Professor Pausch was a computer science lecturer and researcher at Carnegie Mellon whose ‘last words’ were an inspiring ‘Last Lecture‘. Which I’ll get around to watching and getting inspired by at some point. Before I die, let’s say.

The last words of Bill Hicks were a more pithy “I’ve said all I have to say” on Valentine’s Day 1994. And he was as good as his word, staying silent for his final twelve days on this world.

Bill Hicks

To come full circle, though, here are some of the great(est) comedian’s thoughts on the subject at hand:

“Does anyone remember this, when Yul Brynner died, and came out with that commercial after he was dead? ‘I’m Yul Brynner and I’m dead now.

What the fuck’s this guy selling? I’m all ears.

I’m Yul Brynner and I’m dead now, because I smoked cigarettes.’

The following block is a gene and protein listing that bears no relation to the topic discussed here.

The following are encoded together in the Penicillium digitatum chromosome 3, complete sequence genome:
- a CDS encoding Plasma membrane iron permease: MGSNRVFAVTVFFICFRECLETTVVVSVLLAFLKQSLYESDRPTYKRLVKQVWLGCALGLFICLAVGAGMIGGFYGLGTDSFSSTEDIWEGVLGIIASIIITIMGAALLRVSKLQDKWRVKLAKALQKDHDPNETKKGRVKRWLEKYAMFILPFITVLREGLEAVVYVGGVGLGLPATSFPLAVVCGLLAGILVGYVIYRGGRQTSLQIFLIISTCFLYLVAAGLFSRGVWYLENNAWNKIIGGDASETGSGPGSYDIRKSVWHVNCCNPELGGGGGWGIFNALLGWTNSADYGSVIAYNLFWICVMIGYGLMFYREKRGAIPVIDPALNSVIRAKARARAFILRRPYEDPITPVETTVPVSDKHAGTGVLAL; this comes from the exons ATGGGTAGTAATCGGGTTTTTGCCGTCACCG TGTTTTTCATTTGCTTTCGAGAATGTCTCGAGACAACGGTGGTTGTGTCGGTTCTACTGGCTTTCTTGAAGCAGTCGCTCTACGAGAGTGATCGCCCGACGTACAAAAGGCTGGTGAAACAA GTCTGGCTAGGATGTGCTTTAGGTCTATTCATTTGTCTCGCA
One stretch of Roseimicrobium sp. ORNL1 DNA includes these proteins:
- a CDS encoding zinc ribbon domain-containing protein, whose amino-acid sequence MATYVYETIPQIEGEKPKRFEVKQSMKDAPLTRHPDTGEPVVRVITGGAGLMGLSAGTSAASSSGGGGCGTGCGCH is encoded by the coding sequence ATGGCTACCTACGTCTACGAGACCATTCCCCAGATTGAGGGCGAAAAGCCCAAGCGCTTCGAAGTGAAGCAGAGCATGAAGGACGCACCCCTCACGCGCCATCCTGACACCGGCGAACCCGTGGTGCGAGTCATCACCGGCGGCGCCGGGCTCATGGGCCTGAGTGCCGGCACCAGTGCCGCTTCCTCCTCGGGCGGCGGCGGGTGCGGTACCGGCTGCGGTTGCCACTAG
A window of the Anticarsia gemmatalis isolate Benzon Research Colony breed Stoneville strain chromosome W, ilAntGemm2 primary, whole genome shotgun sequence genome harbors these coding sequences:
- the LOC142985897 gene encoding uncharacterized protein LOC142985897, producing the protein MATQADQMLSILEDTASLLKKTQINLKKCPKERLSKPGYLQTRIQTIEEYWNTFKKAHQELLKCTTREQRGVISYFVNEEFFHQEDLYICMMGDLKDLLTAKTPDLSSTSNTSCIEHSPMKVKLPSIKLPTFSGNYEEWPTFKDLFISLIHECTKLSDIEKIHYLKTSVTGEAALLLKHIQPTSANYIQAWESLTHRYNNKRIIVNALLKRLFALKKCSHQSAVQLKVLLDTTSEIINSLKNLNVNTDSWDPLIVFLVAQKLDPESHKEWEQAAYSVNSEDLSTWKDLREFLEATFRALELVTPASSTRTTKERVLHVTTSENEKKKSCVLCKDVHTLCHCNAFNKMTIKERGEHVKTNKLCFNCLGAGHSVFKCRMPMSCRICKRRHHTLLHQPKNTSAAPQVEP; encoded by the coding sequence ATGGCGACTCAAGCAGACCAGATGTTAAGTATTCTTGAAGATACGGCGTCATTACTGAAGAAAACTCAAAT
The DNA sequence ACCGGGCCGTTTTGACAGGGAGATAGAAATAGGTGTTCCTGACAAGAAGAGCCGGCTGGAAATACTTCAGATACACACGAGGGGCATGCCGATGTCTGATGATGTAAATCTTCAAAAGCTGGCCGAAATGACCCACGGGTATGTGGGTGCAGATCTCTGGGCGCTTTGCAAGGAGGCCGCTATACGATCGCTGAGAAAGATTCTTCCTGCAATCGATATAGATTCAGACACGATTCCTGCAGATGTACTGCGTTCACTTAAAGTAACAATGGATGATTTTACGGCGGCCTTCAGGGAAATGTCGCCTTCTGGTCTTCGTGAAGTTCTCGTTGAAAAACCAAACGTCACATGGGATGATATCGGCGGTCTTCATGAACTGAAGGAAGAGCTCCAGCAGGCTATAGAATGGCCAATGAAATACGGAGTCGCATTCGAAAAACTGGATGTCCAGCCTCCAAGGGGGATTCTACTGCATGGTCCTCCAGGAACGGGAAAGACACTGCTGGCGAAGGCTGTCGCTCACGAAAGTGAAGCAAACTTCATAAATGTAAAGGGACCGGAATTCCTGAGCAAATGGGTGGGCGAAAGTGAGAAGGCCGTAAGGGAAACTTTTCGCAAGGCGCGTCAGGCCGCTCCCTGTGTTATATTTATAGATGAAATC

Okay, pretty scary. But they coulda done that with anybody. They coulda done it with that Jim Fixx guy, too, just as easily. Remember that guy, that health nut who died while jogging? I don’t remember seeing his commercial. ‘I’m Jim Fixx and I’m dead now. And I don’t know what the fuck happened. I jogged every day, ate nothing but tofu, swam five hundred laps every morning, and I’m dead. Yul Brynner drank, smoke, and got laid every night of his life… he’s dead.

Shit.

Yul Brynner’s smokin’, drinkin’, girls are sitting on his cueball noggin every night of his life! I’m running around a dewy track at dawn. And we’re both fuckin’ dead. Goddammit.